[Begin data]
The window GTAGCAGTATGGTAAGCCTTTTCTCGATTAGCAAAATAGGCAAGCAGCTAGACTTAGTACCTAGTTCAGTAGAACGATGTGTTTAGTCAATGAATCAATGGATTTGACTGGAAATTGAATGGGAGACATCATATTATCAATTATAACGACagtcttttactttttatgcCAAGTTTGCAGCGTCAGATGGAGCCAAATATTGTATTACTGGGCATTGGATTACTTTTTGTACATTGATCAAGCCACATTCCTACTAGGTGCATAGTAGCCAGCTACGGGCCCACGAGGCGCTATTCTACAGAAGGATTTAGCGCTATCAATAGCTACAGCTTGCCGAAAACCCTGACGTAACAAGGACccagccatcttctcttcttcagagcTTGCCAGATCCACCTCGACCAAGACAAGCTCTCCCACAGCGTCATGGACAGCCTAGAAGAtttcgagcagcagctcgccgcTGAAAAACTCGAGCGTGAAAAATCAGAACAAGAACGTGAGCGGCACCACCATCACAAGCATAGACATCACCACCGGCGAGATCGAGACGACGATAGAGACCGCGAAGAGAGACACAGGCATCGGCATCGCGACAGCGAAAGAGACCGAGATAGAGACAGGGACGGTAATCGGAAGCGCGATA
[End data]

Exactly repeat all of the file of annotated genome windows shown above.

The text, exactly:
The window GTAGCAGTATGGTAAGCCTTTTCTCGATTAGCAAAATAGGCAAGCAGCTAGACTTAGTACCTAGTTCAGTAGAACGATGTGTTTAGTCAATGAATCAATGGATTTGACTGGAAATTGAATGGGAGACATCATATTATCAATTATAACGACagtcttttactttttatgcCAAGTTTGCAGCGTCAGATGGAGCCAAATATTGTATTACTGGGCATTGGATTACTTTTTGTACATTGATCAAGCCACATTCCTACTAGGTGCATAGTAGCCAGCTACGGGCCCACGAGGCGCTATTCTACAGAAGGATTTAGCGCTATCAATAGCTACAGCTTGCCGAAAACCCTGACGTAACAAGGACccagccatcttctcttcttcagagcTTGCCAGATCCACCTCGACCAAGACAAGCTCTCCCACAGCGTCATGGACAGCCTAGAAGAtttcgagcagcagctcgccgcTGAAAAACTCGAGCGTGAAAAATCAGAACAAGAACGTGAGCGGCACCACCATCACAAGCATAGACATCACCACCGGCGAGATCGAGACGACGATAGAGACCGCGAAGAGAGACACAGGCATCGGCATCGCGACAGCGAAAGAGACCGAGATAGAGACAGGGACGGTAATCGGAAGCGCGATA